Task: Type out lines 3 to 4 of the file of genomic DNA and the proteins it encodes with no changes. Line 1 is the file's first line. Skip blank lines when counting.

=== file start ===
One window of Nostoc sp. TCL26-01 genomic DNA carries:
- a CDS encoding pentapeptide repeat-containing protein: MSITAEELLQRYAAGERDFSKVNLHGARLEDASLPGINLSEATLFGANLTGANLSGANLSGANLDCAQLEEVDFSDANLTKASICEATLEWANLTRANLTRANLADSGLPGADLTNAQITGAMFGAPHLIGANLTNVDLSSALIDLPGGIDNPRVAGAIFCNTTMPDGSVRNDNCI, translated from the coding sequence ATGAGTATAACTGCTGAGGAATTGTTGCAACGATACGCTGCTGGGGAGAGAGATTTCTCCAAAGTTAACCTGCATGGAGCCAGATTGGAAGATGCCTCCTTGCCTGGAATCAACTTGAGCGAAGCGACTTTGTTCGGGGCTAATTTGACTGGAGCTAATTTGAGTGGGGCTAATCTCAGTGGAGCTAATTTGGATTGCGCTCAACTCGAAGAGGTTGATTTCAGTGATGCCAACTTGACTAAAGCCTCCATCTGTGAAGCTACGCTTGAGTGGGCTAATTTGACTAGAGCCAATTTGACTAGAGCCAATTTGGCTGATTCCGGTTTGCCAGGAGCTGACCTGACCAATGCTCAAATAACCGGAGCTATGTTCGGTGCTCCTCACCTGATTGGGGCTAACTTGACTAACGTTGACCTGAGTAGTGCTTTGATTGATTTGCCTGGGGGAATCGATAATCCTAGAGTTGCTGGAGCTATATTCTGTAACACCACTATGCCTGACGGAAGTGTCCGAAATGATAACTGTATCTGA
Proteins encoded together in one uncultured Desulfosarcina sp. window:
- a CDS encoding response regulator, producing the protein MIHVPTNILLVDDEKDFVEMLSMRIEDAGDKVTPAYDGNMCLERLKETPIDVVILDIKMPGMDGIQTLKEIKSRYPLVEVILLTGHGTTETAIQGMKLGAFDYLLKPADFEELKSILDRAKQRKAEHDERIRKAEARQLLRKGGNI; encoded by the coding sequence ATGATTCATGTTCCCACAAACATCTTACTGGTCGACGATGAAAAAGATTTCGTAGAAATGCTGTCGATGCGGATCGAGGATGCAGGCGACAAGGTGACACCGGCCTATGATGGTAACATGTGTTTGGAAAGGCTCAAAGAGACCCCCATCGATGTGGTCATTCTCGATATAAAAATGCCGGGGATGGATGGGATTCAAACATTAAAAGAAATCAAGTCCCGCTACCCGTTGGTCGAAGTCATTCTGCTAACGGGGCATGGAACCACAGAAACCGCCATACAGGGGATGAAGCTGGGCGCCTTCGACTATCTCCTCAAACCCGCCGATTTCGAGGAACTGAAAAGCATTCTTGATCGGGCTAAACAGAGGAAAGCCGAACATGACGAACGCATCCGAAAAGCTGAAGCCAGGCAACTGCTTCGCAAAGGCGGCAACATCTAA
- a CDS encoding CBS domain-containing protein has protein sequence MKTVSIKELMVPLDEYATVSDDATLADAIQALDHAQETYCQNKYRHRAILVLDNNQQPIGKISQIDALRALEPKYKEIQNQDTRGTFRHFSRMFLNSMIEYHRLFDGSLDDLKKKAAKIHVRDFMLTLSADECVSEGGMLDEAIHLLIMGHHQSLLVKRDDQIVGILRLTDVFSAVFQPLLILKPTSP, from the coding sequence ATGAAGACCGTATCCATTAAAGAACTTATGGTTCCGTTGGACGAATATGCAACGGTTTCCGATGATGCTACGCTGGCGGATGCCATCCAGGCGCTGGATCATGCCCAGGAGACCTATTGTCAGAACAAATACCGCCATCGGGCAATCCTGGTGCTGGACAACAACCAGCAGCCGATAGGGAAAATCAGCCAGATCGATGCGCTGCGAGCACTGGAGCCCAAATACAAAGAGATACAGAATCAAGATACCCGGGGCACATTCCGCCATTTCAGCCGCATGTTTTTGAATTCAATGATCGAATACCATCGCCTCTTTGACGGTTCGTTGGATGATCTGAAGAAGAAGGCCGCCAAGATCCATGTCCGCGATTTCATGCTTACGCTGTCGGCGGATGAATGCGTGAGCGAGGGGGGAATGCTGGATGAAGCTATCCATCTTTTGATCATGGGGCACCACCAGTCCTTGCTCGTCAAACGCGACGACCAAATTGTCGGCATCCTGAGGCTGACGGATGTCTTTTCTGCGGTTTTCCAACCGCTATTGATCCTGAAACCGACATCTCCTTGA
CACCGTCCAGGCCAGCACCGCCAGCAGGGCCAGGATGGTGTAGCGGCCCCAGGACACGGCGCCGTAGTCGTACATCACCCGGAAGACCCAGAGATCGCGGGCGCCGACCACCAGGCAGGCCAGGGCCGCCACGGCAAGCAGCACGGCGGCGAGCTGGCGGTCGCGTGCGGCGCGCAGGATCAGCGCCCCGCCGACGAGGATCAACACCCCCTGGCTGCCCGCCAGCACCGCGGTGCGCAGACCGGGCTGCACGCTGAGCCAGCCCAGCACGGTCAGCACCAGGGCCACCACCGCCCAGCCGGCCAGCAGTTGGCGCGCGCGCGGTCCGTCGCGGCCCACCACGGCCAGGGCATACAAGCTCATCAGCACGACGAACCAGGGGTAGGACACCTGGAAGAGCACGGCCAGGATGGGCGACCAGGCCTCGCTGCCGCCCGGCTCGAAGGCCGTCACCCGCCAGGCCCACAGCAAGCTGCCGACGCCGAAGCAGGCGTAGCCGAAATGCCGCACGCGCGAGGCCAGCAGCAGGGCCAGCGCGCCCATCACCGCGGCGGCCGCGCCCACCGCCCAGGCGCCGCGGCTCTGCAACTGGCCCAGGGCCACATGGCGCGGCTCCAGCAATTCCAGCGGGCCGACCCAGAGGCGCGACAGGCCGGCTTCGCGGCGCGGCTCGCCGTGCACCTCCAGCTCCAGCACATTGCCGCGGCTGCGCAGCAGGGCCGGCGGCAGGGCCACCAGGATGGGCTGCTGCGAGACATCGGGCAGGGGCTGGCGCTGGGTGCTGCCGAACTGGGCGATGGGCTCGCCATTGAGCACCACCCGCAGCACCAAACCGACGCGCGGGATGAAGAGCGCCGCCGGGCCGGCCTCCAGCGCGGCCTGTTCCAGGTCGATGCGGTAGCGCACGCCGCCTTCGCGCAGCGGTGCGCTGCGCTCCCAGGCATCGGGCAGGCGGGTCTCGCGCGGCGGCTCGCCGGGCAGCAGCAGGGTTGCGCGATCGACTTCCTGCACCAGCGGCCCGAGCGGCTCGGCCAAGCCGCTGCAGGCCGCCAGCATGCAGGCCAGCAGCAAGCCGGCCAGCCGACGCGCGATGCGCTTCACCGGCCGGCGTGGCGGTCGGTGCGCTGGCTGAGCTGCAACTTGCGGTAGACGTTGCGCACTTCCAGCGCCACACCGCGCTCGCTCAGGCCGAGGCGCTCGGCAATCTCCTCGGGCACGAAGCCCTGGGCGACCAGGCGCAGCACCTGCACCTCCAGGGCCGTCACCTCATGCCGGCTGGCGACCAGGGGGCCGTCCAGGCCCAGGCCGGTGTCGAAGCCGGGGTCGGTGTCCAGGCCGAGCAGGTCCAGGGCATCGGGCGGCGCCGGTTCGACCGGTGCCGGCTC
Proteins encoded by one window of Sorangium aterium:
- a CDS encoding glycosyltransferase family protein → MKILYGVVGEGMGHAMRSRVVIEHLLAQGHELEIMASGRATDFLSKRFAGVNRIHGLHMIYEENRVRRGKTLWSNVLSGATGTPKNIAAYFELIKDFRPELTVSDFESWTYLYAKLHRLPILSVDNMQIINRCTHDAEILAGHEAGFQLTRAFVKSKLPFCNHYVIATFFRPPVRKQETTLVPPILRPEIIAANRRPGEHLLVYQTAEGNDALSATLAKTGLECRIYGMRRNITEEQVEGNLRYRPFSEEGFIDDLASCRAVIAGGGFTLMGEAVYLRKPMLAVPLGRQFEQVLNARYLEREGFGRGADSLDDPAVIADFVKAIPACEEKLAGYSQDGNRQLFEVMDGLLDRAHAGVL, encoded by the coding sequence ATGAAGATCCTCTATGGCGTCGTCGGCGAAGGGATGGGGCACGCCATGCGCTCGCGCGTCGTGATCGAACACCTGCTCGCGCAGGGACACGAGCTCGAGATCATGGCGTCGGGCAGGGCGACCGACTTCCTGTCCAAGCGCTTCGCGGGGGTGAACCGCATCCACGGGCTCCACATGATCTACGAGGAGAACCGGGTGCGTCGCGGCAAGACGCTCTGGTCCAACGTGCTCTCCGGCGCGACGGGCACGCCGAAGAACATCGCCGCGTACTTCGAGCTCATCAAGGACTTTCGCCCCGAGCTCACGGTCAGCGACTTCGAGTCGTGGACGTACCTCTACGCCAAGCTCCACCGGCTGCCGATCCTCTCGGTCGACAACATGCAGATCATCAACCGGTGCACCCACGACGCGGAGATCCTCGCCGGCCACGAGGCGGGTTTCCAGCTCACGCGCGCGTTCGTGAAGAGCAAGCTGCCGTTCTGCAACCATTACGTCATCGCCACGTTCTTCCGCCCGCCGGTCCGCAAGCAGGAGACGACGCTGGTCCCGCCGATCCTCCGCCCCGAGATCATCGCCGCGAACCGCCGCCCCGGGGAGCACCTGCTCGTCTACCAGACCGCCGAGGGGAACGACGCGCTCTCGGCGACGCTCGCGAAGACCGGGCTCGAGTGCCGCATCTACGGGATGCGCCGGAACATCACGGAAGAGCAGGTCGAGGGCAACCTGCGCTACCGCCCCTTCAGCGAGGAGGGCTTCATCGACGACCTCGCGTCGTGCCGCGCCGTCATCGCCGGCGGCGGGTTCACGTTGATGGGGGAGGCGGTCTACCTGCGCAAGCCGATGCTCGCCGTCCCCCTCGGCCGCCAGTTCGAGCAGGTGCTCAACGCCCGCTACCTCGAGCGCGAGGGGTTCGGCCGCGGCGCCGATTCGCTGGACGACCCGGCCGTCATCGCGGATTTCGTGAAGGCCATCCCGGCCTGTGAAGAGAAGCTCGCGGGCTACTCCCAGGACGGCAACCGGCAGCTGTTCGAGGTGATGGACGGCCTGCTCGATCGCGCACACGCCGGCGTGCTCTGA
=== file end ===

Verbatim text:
Proteins encoded together in one uncultured Desulfosarcina sp. window:
- a CDS encoding response regulator, producing the protein MIHVPTNILLVDDEKDFVEMLSMRIEDAGDKVTPAYDGNMCLERLKETPIDVVILDIKMPGMDGIQTLKEIKSRYPLVEVILLTGHGTTETAIQGMKLGAFDYLLKPADFEELKSILDRAKQRKAEHDERIRKAEARQLLRKGGNI; encoded by the coding sequence ATGATTCATGTTCCCACAAACATCTTACTGGTCGACGATGAAAAAGATTTCGTAGAAATGCTGTCGATGCGGATCGAGGATGCAGGCGACAAGGTGACACCGGCCTATGATGGTAACATGTGTTTGGAAAGGCTCAAAGAGACCCCCATCGATGTGGTCATTCTCGATATAAAAATGCCGGGGATGGATGGGATTCAAACATTAAAAGAAATCAAGTCCCGCTACCCGTTGGTCGAAGTCATTCTGCTAACGGGGCATGGAACCACAGAAACCGCCATACAGGGGATGAAGCTGGGCGCCTTCGACTATCTCCTCAAACCCGCCGATTTCGAGGAACTGAAAAGCATTCTTGATCGGGCTAAACAGAGGAAAGCCGAACATGACGAACGCATCCGAAAAGCTGAAGCCAGGCAACTGCTTCGCAAAGGCGGCAACATCTAA